GCC 2018-19 Catalog - Page 101



CAR 103 CAREER AND LIFE SKILLS
2 (2-0)
This course is designed, through many proven strategies, to help students create
greater success in career, college, and in life. By participating in class activities,
focused conversations, and guided journal writings, students will dramatically
advance their ability to improve their outcomes in career, college, and in life. This
course focuses on students accepting personal responsibility, discovering selfmotivation, mastering self- management, employing interdependence, gaining
self-awareness, adopting lifelong learning, developing emotional intelligence, and
staying focused through crisis.
Prerequisite:
must be a TRiO Student Support Services participant
CAR 110 CONTRACTING WITH BUSINESS AND INDUSTRY
8 (0-12)
Provides individualized career orientation, training and opportunities for
exploration not available through college courses and programs. Utilizes the local
business, industry and governmental unit as a laboratory by tailoring experiences
to student interests and objectives. Students must develop a
planned
experience through a faculty advisor before assignment is permitted.
Prerequisite:
None
CHEMISTRY
(CHM)
CHM 099 BASIC CHEMISTRY
3 (3-0)
This course is designed for students with little or no chemistry background.
It does not satisfy any degree requirement, nor is it transferable. Emphasis
is on an introduction of chemical and science vocabulary, as well as chemical
concepts. A few of the quantitative aspects of chemistry will also be covered
in order to prepare the student for success in the next level of chemistry courses.
Prerequisite:
None, MTH 100 strongly recommended
CHM 101 GENERAL, ORGANIC, AND BIOCHEMISTRY
4 (3-3)
This course is intended for non-science/engineering majors and nursing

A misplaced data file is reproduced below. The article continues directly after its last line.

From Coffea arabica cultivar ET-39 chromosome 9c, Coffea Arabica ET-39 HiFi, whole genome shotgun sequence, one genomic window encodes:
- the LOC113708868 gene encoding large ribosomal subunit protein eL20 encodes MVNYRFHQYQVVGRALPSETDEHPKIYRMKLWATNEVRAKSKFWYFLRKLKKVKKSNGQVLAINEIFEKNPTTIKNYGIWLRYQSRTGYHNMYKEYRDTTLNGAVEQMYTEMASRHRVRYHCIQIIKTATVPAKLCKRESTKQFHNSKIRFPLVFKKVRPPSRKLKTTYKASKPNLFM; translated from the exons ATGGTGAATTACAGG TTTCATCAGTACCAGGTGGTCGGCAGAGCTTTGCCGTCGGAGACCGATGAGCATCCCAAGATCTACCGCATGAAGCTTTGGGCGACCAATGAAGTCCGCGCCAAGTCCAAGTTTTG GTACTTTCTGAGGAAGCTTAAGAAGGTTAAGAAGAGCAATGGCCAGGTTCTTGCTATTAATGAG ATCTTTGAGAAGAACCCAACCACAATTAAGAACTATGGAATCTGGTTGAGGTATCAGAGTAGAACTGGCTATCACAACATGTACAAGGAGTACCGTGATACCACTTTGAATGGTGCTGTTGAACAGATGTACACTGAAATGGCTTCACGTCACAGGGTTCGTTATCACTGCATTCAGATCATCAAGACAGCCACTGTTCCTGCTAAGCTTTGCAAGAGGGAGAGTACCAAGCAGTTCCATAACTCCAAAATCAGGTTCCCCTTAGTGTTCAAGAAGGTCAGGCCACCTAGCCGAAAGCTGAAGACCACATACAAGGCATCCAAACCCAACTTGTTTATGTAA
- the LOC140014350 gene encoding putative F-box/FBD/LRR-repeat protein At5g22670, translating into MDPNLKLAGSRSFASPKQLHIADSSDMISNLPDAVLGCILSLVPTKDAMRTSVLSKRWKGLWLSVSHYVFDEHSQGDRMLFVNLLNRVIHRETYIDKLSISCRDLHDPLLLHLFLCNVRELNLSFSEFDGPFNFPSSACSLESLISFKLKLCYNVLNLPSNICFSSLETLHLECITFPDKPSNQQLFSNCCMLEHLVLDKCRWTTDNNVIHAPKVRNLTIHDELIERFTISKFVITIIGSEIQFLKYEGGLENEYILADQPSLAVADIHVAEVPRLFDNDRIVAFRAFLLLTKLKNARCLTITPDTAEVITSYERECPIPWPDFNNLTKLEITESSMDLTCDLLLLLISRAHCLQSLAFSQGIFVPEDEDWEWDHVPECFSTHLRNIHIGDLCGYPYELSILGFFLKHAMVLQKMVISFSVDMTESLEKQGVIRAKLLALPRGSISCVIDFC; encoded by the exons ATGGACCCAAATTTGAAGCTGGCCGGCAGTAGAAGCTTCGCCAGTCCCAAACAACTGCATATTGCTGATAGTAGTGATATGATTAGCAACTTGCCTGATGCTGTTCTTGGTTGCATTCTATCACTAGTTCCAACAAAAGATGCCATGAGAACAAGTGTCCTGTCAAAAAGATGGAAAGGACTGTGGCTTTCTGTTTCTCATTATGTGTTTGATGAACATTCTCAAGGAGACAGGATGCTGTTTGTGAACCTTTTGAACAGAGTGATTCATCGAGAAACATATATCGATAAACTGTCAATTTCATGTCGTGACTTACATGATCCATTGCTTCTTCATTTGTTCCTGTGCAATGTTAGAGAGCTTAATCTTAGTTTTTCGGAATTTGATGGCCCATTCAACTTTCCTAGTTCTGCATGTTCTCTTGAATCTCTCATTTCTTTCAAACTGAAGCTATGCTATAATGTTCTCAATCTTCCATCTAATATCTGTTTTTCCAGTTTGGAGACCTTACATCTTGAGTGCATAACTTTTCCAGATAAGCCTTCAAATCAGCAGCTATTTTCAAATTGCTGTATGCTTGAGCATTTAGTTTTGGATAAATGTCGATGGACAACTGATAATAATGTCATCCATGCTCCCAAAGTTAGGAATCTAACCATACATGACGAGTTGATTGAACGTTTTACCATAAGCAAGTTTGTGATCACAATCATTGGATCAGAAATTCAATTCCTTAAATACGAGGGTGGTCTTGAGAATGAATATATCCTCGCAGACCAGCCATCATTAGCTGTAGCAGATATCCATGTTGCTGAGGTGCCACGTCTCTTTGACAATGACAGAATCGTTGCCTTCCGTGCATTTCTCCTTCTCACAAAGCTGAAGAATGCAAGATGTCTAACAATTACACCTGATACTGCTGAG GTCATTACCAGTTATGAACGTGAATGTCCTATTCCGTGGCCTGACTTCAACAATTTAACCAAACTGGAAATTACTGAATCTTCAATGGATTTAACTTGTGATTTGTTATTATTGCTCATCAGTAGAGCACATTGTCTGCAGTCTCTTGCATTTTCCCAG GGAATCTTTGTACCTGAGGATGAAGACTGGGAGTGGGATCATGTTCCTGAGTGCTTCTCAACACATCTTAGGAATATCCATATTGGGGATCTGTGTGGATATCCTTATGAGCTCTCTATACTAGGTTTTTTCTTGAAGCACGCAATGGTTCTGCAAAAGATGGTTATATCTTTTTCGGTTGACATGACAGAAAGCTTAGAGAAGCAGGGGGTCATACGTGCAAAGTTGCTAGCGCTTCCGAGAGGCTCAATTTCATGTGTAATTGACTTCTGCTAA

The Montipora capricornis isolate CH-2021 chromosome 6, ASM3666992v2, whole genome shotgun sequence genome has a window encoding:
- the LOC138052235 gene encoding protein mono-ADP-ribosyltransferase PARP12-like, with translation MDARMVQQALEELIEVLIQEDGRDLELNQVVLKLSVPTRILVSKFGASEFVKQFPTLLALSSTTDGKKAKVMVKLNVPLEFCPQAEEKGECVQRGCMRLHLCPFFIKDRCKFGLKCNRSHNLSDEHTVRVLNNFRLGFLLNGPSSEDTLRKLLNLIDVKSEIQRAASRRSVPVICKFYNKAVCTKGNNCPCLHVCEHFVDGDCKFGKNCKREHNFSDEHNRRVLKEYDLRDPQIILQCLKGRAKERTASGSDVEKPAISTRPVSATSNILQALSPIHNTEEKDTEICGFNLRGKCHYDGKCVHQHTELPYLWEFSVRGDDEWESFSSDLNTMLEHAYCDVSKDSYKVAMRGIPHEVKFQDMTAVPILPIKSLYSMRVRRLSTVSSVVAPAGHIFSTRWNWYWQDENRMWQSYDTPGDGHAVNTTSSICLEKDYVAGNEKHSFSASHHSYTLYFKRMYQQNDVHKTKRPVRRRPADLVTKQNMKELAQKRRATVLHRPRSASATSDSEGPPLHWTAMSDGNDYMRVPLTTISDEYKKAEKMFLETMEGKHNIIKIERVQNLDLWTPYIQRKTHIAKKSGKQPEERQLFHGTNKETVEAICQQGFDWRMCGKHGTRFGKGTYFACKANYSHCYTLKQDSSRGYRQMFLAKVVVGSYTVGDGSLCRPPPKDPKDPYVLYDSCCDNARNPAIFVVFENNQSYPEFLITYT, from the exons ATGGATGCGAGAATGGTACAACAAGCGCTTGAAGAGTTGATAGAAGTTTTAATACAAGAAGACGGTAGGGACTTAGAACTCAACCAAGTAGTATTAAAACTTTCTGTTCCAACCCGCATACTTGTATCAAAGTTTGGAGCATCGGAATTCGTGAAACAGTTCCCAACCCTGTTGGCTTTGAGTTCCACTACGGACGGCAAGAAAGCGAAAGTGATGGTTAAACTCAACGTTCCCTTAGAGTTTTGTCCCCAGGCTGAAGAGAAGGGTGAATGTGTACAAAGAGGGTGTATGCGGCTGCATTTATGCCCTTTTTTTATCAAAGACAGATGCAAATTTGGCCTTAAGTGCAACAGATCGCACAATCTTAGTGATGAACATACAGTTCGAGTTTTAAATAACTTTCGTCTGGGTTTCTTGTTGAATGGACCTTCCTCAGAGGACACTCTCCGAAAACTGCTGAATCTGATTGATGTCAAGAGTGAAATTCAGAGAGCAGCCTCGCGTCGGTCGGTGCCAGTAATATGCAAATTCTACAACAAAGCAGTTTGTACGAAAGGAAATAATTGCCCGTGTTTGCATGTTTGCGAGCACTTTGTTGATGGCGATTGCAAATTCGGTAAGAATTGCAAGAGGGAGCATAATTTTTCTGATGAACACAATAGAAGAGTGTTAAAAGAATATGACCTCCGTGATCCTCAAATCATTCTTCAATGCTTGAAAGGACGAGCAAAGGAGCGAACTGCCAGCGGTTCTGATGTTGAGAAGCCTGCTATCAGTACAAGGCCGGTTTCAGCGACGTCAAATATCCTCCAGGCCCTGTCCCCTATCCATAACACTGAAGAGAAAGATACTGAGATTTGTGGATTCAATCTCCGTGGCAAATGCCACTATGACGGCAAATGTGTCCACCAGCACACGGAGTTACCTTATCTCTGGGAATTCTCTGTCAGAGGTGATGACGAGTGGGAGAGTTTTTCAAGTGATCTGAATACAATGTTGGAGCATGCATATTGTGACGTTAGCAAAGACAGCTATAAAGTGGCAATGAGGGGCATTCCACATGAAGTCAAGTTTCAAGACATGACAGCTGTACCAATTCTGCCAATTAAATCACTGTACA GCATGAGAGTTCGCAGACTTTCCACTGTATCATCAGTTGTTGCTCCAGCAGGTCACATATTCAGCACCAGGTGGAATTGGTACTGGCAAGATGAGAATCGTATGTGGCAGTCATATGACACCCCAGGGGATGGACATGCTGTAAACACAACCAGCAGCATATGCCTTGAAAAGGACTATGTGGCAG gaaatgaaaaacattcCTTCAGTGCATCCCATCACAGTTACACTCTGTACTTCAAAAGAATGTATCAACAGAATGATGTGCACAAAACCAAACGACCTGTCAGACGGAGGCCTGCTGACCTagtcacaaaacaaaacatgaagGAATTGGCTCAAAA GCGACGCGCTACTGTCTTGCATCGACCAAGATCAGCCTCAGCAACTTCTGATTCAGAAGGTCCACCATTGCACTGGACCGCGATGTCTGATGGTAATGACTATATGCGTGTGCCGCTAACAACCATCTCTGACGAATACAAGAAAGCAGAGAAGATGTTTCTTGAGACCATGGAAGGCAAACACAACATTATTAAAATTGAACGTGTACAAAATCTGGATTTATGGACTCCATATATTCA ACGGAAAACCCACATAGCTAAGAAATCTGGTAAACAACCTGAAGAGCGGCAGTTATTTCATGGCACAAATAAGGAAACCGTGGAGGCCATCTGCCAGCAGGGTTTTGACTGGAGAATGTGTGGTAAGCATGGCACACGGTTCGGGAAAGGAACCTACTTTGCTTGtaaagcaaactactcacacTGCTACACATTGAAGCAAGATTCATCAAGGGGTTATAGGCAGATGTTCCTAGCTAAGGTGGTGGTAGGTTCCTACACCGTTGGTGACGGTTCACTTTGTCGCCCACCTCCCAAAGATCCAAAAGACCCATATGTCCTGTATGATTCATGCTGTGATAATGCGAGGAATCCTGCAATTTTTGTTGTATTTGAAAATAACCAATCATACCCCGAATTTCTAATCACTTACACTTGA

students. It offers the opportunity to gain a better understanding of the world in
which we live by exploring the principles of chemistry and the molecular basis
of life. This course emphasizes the qualitative understanding of chemical
principles covered in a freshman general chemistry course, with some
application of these principles to quantitatively solving problems. Organic
and biochemistry topics will be integrated
where
applicable.
The
accompanying laboratory offers reinforcement of the lecture topics by providing
hands-on experience in working with chemicals and scientific instrumentation.
Prerequisite:
MTH 103 or test into MTH 104
One year high school chemistry or CHM 099 strongly recommended
CHM 102 GENERAL, ORGANIC, AND BIOCHEMISTRY II
4 (3-3)
This course will apply basic chemical principles learned in CHM 101 to the study
of organic and biochemistry. It will begin with the nomenclature and physical and
chemical properties of organic compounds, and proceed to apply these
principles to understanding the molecular basis of life, including the study of DNA,
enzymes, metabolism, nutrition, body fluids, and xenobiotics. The accompanying
laboratory offers reinforcement of the lecture topics.
Prerequisite:
CHM 101
CHM 151 GENERAL AND INORGANIC CHEMISTRY (FALL)
5 (4-3)
This course provides a foundation for science majors and preprofessional students to understand the properties of matter in terms of its atomic
and molecular constitution. Emphasis is on the qualitative comprehension
of chemical principles and the application of those principles to quantitatively
addressing problems. Topics include chemical reaction types, including acidbase and redox reactions, stoichiometry, atomic
structure,
periodic
relationships, thermochemistry, chemical bonding and intermolecular
forces, molecular geometry and solid structure. The accompanying
laboratory offers reinforcement of the lecture topics and/or introduction of
additional concepts by providing hands-on experience in working with
chemicals and scientific instrumentation.
Prerequisite:
None, CHM 101 or a strong high school Chemistry
background highly recommended.
Co-requisite:
MTH 110
CHM 152 GENERAL AND INORGANIC CHEMISTRY II (SPRING)
5 (4-3)
A continuation of CHM 151. Topics include acid-based laws, phase changes,
solutions, chemical kinetics, equilibrium, and thermodynamics, acid-base
equilibria and buffers, electrochemistry, and nuclear chemistry.
Prerequisite:
CHM 151 (completed with a C or higher)
CHM 201 ORGANIC CHEMISTRY I
4 (3-3)
This course endeavors to explain what is currently known about the basic
properties and reactions of organic matter. The chemistry of carbon
compounds, including their structure, nomenclature, stereochemistry,
preparation, reaction, properties, and analysis, will be introduced on a level